Will European Government Set Control on 5G Band Access?

The European Space Agency (ESA) has hinted that the continued rollout of 5G technology is likely to hamper their research projects. The projects in question include critical climate change research that could potentially benefit the entire planet. In response to this, legislators intend to meet in Egypt to discuss the implementation of wavelength controls on what is accessible to telecommunications firms. The firms themselves have stated that the fears of compromising the research signals are unfounded, and are concerned about governmental restrictions on their bandwidth access.

Increasing Capacity Requires More Bands

The upcoming World Radiocommunication Conference 2019 (WRC-2019) intends to set out robust frameworks for how 5G bands are to be used across the world. Ofcom, a UK watchdog organization for telecommunications, stated that they would offer more sub-6GHz bandwidths to enable a more thorough rollout of 5G services around the country. The contention is that higher-level millimeter-wave frequencies are required to unlock a broader scope for services within the 5G spectrum. As demand increases, these bands will need to be opened up to companies to ensure the quality of service consumers will expect.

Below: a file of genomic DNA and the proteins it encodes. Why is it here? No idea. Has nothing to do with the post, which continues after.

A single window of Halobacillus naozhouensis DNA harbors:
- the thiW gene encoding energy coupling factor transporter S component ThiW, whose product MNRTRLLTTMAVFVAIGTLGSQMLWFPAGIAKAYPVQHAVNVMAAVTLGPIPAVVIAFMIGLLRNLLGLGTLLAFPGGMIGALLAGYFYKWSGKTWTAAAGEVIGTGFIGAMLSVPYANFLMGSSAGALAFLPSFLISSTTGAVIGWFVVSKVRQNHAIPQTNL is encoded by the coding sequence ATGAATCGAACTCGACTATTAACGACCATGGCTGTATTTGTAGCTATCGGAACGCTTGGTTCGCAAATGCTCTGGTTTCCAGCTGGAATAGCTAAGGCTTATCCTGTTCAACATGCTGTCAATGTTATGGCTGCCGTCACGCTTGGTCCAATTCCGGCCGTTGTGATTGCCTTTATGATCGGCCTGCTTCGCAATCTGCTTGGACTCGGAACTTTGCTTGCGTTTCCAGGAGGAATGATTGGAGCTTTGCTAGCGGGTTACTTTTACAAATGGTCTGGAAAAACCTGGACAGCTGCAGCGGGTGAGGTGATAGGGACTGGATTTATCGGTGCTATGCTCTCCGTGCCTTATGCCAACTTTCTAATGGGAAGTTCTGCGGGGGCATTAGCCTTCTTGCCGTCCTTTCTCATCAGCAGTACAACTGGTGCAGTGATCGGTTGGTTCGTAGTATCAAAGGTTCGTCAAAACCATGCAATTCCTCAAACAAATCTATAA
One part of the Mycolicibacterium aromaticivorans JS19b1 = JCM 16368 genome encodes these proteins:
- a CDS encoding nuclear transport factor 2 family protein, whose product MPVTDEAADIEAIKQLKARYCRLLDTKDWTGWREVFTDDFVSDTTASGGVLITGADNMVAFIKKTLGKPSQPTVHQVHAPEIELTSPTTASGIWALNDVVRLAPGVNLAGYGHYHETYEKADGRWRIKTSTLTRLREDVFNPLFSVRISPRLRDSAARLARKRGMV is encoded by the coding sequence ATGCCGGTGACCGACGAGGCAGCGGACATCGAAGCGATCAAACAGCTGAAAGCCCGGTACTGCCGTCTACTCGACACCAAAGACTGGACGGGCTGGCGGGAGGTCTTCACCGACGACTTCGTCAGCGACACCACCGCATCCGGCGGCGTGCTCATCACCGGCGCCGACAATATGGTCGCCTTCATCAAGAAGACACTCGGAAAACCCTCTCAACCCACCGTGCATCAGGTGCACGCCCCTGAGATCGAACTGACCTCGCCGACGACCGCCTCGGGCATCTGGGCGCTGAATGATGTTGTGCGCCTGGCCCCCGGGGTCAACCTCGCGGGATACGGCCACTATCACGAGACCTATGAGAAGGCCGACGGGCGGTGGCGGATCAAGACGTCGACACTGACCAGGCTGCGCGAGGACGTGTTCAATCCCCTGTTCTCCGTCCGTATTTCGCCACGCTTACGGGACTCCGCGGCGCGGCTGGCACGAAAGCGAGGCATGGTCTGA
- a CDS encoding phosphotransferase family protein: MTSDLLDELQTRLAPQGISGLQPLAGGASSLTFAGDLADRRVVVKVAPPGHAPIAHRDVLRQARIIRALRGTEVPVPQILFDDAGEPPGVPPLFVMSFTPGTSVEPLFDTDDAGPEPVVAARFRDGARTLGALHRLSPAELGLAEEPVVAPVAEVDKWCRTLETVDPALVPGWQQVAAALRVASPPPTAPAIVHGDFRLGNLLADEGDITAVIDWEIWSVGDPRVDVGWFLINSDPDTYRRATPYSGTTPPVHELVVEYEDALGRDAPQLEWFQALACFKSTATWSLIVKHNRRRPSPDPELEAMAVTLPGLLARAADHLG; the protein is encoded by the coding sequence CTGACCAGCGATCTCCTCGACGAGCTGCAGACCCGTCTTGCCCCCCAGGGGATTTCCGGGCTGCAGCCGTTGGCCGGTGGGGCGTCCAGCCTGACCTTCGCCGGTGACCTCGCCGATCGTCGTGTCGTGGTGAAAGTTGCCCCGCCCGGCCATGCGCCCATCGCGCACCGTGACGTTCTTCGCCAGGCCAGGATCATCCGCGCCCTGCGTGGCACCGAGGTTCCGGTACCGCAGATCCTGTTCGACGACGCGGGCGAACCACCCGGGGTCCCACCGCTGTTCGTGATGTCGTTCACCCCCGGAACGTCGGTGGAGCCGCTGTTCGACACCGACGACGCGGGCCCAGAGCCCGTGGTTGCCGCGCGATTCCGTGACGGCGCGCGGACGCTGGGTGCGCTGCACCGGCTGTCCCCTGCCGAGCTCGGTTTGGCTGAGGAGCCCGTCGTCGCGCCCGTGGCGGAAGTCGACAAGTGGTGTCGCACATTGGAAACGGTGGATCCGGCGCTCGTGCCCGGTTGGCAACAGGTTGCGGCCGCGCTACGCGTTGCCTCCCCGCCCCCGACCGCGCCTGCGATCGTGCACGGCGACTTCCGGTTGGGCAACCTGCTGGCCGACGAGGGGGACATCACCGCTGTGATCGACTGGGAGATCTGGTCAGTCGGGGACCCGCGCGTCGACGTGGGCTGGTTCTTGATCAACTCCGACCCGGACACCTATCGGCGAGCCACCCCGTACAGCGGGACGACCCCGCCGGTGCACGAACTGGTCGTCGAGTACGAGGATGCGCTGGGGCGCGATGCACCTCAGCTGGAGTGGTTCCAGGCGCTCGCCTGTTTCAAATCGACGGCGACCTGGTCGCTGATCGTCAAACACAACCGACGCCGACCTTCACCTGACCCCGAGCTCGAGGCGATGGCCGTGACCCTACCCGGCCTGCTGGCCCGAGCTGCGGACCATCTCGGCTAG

Overlaps with the ESA

The use of high-frequency mobile telecommunications has the potential to disrupt the ESA’s data gathering through satellites, the agency claims. The data the ESA currently receives from global weather satellites are used to plot the route of climate change and help provide suggestions for dealing with the issue. Head of Spectrum for the WRC-19, Brett Tarnutzer, stated that the ESA is guilty of fearmongering, and warned that this behavior could have far-reaching consequences for the global economy.

Global climate change is a serious issue, and if 5G systems were to infringe upon the capability of the ESA to collect data, then they should be confined. However, according to all reports, even those of the ESA, the concerns are only speculation. By limiting the ability of telecommunications companies to provide high-quality 5G because of an unfounded fear could set European countries way back when it comes to technological competitiveness.